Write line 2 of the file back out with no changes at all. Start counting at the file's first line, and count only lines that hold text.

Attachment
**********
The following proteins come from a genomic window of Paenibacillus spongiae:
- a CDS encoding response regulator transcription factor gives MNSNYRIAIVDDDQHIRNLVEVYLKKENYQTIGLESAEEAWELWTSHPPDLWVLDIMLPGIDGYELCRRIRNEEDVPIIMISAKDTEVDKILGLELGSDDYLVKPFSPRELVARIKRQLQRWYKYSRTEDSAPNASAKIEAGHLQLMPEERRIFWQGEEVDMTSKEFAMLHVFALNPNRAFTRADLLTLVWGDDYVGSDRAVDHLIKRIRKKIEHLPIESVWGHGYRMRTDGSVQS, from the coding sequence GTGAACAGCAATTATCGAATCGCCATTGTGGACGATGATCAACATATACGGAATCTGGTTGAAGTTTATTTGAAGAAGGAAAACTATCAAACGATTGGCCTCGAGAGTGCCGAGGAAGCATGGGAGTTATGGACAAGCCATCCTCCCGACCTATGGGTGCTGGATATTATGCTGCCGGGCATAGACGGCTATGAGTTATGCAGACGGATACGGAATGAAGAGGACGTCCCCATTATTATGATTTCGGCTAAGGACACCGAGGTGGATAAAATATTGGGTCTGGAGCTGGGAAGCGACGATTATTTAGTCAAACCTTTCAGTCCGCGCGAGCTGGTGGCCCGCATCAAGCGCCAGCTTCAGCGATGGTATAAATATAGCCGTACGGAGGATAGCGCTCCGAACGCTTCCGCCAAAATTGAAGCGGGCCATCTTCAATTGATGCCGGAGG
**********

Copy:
- a CDS encoding response regulator transcription factor gives MNSNYRIAIVDDDQHIRNLVEVYLKKENYQTIGLESAEEAWELWTSHPPDLWVLDIMLPGIDGYELCRRIRNEEDVPIIMISAKDTEVDKILGLELGSDDYLVKPFSPRELVARIKRQLQRWYKYSRTEDSAPNASAKIEAGHLQLMPEERRIFWQGEEVDMTSKEFAMLHVFALNPNRAFTRADLLTLVWGDDYVGSDRAVDHLIKRIRKKIEHLPIESVWGHGYRMRTDGSVQS, from the coding sequence GTGAACAGCAATTATCGAATCGCCATTGTGGACGATGATCAACATATACGGAATCTGGTTGAAGTTTATTTGAAGAAGGAAAACTATCAAACGATTGGCCTCGAGAGTGCCGAGGAAGCATGGGAGTTATGGACAAGCCATCCTCCCGACCTATGGGTGCTGGATATTATGCTGCCGGGCATAGACGGCTATGAGTTATGCAGACGGATACGGAATGAAGAGGACGTCCCCATTATTATGATTTCGGCTAAGGACACCGAGGTGGATAAAATATTGGGTCTGGAGCTGGGAAGCGACGATTATTTAGTCAAACCTTTCAGTCCGCGCGAGCTGGTGGCCCGCATCAAGCGCCAGCTTCAGCGATGGTATAAATATAGCCGTACGGAGGATAGCGCTCCGAACGCTTCCGCCAAAATTGAAGCGGGCCATCTTCAATTGATGCCGGAGG